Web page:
The Senate could begin debate Tuesday on a bill that would give President Obama fast-track authority to complete a Pacific Rim trade agreement.
The Trans-Pacific Partnership has become the president's signature trade initiative, but it is also very unpopular with Democrats.
Leading the charge from the left against the deal in Congress is Sen. Elizabeth Warren from Massachusetts. She says the TPP could result in the watering down of Wall Street regulations put in place by the Dodd-Frank Act, after the 2008 financial crisis.
This is National Infrastructure Week in Washington, D.C. That's when serious policy wonks, along with the construction, labor groups and other related industries, hold conferences, raise awareness and maybe most important, lobby Congress on behalf of road, bridge and other brick and mortar and concrete improvements.
There is added urgency to their efforts this year, as federal highway building money is set to run out, probably sometime this summer, and so is the government's authority to spend what little money it has left.
If one of Jeb Bush's biggest stumbling blocks to the presidency is his brother's tumultuous tenure in the White House, this past week hasn't been a good one for the former Florida governor.
After telling a group of fundraisers behind closed doors that former President George W. Bush was one of his advisers on the Middle East, the likely 2016 GOP hopeful followed that up telling Fox News' Megyn Kelly that he would have authorized the Iraq War — even knowing what we know now.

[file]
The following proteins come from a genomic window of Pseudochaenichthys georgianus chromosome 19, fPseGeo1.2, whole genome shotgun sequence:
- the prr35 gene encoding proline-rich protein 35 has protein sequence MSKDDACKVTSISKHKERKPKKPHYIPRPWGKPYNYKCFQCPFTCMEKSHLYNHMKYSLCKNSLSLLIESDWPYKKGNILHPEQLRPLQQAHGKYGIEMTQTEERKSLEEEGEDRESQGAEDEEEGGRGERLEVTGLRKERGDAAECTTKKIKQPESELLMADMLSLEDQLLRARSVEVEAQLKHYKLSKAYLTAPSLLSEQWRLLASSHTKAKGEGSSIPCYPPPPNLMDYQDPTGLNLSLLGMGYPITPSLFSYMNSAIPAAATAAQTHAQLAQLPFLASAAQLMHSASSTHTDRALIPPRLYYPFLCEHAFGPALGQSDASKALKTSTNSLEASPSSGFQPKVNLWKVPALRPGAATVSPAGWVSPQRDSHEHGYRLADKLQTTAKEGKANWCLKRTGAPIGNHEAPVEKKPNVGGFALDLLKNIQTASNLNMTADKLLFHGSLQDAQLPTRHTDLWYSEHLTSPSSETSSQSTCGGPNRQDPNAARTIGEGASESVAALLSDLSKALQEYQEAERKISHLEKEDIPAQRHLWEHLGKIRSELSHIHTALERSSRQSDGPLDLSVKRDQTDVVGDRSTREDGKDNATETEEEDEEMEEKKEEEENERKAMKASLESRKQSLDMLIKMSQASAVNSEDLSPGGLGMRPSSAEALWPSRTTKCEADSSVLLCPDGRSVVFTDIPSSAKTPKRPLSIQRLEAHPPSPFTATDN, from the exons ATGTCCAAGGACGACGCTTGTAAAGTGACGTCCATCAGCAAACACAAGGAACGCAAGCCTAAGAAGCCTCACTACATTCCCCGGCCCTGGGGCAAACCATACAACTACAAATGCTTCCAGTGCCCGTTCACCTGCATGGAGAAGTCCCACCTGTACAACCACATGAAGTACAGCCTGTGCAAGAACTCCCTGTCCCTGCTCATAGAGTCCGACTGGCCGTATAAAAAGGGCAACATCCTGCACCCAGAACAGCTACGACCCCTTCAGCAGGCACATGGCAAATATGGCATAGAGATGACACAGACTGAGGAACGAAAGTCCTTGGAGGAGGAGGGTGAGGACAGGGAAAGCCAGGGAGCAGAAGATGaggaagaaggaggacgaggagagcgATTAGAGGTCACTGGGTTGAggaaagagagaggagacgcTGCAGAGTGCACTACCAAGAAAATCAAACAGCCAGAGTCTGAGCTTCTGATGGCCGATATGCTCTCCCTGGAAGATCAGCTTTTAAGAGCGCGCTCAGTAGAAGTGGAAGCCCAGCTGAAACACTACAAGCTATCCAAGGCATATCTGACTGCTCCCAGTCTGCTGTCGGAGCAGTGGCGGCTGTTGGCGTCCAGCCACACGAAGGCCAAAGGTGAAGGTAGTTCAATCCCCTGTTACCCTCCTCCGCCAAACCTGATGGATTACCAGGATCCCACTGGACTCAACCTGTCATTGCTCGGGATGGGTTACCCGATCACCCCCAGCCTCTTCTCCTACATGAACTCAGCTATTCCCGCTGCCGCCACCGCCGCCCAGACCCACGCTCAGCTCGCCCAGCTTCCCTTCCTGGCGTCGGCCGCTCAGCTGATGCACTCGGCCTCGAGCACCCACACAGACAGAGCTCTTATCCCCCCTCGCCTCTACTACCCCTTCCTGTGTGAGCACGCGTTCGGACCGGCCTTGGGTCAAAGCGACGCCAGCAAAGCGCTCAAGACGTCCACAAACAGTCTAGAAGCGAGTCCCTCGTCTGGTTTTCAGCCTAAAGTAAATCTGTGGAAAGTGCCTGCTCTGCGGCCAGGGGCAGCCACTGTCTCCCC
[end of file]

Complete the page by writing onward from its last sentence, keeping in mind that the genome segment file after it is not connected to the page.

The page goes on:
Mothers from around the country gathered in the nation's capital Saturday to protest police brutality in a march from Capitol Hill to the Justice Department.
The Facebook page for the Million Moms March on Washington event is overflowing with posts by mothers who lost their children to violent encounters with law enforcement. Joining them are grieving spouses, siblings and friends of those who died, posting photos, sharing their own experiences and voicing their support.
The new U.S. attorney general said she watched the scenes of riots on the streets of Baltimore last week, her first day in office as the country's top law enforcement officer.
"I would have to say that my first reaction was profound sadness, it truly was," Loretta Lynch said.
But after meeting with community leaders and clergy Tuesday, and hearing their frustration over the death of a 25-year-old man who suffered a spinal injury in police custody, Lynch said her sadness hardened into resolve.